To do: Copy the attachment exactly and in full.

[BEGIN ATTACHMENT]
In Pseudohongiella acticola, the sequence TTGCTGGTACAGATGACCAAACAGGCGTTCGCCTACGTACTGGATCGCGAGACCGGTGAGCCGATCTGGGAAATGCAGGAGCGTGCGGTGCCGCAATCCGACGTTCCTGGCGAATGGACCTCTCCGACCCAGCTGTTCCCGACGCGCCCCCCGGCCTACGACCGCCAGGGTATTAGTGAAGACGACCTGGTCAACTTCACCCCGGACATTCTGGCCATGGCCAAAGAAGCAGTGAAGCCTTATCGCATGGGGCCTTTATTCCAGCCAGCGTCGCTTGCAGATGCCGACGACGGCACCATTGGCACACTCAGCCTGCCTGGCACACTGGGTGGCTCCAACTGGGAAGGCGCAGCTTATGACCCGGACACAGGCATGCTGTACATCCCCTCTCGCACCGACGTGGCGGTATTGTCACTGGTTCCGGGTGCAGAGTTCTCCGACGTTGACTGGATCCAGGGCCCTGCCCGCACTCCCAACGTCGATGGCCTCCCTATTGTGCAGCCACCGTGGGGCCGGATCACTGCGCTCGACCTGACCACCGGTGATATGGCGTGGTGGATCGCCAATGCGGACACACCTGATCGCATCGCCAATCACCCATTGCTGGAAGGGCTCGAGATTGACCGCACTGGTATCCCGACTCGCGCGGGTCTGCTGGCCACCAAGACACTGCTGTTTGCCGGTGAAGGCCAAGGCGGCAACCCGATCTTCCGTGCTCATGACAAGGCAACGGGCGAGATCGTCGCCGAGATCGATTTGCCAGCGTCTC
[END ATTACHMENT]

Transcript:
In Pseudohongiella acticola, the sequence TTGCTGGTACAGATGACCAAACAGGCGTTCGCCTACGTACTGGATCGCGAGACCGGTGAGCCGATCTGGGAAATGCAGGAGCGTGCGGTGCCGCAATCCGACGTTCCTGGCGAATGGACCTCTCCGACCCAGCTGTTCCCGACGCGCCCCCCGGCCTACGACCGCCAGGGTATTAGTGAAGACGACCTGGTCAACTTCACCCCGGACATTCTGGCCATGGCCAAAGAAGCAGTGAAGCCTTATCGCATGGGGCCTTTATTCCAGCCAGCGTCGCTTGCAGATGCCGACGACGGCACCATTGGCACACTCAGCCTGCCTGGCACACTGGGTGGCTCCAACTGGGAAGGCGCAGCTTATGACCCGGACACAGGCATGCTGTACATCCCCTCTCGCACCGACGTGGCGGTATTGTCACTGGTTCCGGGTGCAGAGTTCTCCGACGTTGACTGGATCCAGGGCCCTGCCCGCACTCCCAACGTCGATGGCCTCCCTATTGTGCAGCCACCGTGGGGCCGGATCACTGCGCTCGACCTGACCACCGGTGATATGGCGTGGTGGATCGCCAATGCGGACACACCTGATCGCATCGCCAATCACCCATTGCTGGAAGGGCTCGAGATTGACCGCACTGGTATCCCGACTCGCGCGGGTCTGCTGGCCACCAAGACACTGCTGTTTGCCGGTGAAGGCCAAGGCGGCAACCCGATCTTCCGTGCTCATGACAAGGCAACGGGCGAGATCGTCGCCGAGATCGATTTGCCAGCGTCTC